1. Accounting Method: Cash Accounting vs. Accruals Accounting

Now you need to decide on your accounting method. 

Cash accounting is simple — too simple for most businesses. You record financial transactions as they happen which gives you a picture of the cash you have in your till but does not reflect the money that is owed to you or you have to pay others.

When a client pays you, you enter it in, regardless of the date the invoice was sent. When you pay your bills, you log into your ledger, regardless of when the bill’s due. However, this accounting method is far too basic for businesses that need to separate income that is due vs that which is received and bills that have been paid vs those that have been incurred but need paying in the future.

This is where accrual accounting comes in. Accrual accounting makes sure to record revenues as they are earned, and expenses as they are incurred. It lists invoices, future payments to me made or received, and other important information for the future and does not simply depend on cash flows. 

The accrual method of accounting takes into consideration the accounts receivable and the accounts payable, so when a transaction occurs, but no money is involved, you instead either debit the transaction to accounts receivable or credit to accounts payable. These entries are then reversed when you finally pay or receive the actual payment.

  1. Separating Business and Personal Accounts

A business needs a business bank account; that should be the first thing you do after trademarking your business name. You then take your business information to the bank to open your business account and receive an Australian Business Number (ABN).

So why is a business account necessary? 

You must keep your business’s financial information separate from your personal financial information. You don’t want to sift through months of transactions filled with coffee receipts and gas station fill-ups.

Plus, separate accounts help prevent liability if something goes wrong with your business e.g. a lawsuit, bankruptcy or liability claims. Legal entities like corporations need their separate accounts to do business transactions legally. Depending on your business type, a business account might be lawfully necessary, if not a choice.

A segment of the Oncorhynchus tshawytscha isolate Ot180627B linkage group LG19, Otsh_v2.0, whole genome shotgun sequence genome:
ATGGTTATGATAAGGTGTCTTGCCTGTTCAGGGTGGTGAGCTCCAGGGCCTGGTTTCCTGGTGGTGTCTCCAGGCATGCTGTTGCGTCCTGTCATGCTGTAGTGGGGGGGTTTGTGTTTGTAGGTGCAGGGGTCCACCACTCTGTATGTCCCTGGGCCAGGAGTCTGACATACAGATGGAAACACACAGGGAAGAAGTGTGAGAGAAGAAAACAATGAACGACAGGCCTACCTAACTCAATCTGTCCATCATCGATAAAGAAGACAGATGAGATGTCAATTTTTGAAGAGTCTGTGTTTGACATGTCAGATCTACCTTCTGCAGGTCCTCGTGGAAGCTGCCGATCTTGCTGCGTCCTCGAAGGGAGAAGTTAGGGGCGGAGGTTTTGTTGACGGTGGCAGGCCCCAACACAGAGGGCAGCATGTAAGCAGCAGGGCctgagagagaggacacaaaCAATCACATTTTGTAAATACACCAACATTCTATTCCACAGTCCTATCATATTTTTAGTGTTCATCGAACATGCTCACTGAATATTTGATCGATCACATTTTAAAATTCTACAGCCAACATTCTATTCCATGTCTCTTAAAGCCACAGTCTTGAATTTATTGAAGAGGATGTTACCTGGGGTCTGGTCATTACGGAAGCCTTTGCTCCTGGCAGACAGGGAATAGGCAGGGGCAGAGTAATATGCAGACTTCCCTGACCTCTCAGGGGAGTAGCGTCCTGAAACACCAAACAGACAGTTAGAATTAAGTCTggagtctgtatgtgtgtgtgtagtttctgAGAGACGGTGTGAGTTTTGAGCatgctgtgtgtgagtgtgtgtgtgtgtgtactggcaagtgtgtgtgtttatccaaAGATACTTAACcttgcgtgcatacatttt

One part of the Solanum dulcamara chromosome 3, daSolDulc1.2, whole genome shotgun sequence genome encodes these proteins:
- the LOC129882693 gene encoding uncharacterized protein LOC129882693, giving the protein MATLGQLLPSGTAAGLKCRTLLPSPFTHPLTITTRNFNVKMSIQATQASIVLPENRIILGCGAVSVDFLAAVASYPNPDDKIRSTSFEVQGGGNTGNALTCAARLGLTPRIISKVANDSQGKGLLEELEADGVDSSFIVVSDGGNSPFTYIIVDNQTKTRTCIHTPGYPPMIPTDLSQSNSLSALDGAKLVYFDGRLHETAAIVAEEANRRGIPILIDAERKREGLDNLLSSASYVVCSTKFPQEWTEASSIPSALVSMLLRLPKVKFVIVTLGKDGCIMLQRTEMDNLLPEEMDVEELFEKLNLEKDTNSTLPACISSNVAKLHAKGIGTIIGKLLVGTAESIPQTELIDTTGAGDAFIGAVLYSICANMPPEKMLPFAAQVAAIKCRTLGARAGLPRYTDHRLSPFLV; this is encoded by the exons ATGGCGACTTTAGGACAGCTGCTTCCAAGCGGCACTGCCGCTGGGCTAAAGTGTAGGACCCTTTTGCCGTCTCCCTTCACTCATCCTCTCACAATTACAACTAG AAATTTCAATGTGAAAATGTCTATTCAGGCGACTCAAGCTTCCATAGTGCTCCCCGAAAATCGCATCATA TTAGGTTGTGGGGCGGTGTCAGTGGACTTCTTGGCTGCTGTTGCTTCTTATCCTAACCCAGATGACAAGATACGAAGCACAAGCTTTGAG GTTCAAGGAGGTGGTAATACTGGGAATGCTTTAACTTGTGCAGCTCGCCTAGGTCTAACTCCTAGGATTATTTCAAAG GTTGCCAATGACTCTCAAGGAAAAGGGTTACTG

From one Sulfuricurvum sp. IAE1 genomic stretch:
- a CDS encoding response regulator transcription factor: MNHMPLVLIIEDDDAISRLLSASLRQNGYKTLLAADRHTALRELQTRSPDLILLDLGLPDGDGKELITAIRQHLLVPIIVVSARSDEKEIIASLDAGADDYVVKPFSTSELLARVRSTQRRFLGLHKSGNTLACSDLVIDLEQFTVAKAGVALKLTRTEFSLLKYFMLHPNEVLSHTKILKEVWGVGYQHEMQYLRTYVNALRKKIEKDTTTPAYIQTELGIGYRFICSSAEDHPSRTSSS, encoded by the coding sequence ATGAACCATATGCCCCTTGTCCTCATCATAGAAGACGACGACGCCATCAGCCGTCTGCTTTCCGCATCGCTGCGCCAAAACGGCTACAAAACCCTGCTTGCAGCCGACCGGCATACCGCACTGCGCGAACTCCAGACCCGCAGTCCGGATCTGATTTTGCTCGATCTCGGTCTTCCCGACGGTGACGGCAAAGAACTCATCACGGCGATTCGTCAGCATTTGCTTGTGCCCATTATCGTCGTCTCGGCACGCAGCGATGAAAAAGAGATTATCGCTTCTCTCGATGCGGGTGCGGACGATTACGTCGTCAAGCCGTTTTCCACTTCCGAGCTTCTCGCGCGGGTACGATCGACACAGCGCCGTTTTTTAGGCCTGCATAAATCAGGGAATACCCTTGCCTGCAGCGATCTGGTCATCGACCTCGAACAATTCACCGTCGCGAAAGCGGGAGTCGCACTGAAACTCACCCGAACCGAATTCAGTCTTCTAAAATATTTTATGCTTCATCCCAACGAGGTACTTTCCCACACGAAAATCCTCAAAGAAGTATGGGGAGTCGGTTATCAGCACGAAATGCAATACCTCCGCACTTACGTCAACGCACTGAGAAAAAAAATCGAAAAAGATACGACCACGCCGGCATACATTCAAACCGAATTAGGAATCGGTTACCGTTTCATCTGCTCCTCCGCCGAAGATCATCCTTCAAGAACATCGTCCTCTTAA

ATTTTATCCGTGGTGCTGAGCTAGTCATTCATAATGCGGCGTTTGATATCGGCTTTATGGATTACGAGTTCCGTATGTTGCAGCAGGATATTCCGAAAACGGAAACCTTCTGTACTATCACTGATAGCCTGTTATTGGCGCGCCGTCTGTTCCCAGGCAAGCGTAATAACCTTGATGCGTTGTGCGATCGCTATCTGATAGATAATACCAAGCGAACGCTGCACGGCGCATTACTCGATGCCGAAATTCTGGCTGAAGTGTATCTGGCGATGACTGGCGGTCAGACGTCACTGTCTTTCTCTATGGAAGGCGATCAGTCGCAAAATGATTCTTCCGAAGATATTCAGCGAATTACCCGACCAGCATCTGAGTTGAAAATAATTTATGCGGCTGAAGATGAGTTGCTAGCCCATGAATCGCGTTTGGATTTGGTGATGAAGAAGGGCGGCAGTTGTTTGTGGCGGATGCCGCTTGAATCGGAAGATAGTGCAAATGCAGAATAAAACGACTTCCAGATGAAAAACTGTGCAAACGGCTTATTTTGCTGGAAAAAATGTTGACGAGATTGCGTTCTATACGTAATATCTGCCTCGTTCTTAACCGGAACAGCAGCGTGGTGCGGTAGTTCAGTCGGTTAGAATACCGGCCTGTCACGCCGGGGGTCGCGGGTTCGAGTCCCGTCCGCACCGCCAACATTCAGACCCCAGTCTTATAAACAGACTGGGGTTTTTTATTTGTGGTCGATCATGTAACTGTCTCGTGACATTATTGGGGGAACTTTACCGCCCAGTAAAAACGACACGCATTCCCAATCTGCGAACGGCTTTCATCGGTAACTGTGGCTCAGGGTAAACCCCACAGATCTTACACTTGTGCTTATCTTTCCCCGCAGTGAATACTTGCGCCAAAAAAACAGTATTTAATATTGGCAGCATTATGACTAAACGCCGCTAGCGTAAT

1. Digital vs. Manual Bookkeeping

Bookkeeping is a leftover term from when people kept business financial records in books, known as ledgers. In the pre-digital age, these hard copy general ledgers kept all of a business’s information and financials in one place for the owner's inconvenience.

While you can keep doing this, there has no doubt been a massive shift towards digital bookkeeping that allows for automated recording of transactions and other accounting calculations. You’re likely wasting time and money if you aren't using technology to improve your bookkeeping practices.

It is recommended to store the information digitally, like with Microsoft Excel, even if you choose to keep your own books and not go for advanced bookkeeping tools that can depend strictly on the budget available. Store the information in a secure place that only you can access, like on a secure cloud or with secure passwords in place.

  1. Accounting Systems Software & Programs

Digital and cloud-based accounting is the way to go, especially if you’re opening a business today. However, you can go further and get technology geared explicitly towards bookkeeping.

Bookkeeping software automatically fills out balance sheets, creates financial statements, and performs routine tasks. It’s usually equipped with double-entry accounting and compliant with organization standards suitable for BAS statements and for the ATO.

Accounting softwares and tools like MYOB, Xero, and Quickbooks, all have options for small business owners. They are easy to use, save time, and keep accurate financial records.

How To Do Bookkeeping for Small Business?

For successful and regular bookkeeping, you need to take crucial steps to set up your books and keep them updated and accurate well into the future.

  1. Account for Each Transaction

Transactions happen in businesses daily, and you need to record each one. This can help you determine your profit, and carefully recording transactions prevents potential disputes with customers.

You need to understand your business’s cash flows and revenue, so keep careful track of every transaction in a physical ledger, an excel spreadsheet, or bookkeeping software.

By additionally using a POS (point-of-sale) system, you can set up transactions to record automatically with bookkeeping software. POS systems usually include registers or bank accounts that update when you get paid. Bookkeeping systems have access to these and automatically record any transactions.

Getting an accurate end-of-day picture of your business’s cash inflows and outflows is convenient, while additionally categorizing your transactions as personal and business expenses will help you when tax season rolls around and also support in making inaccurate EOFY financial reports.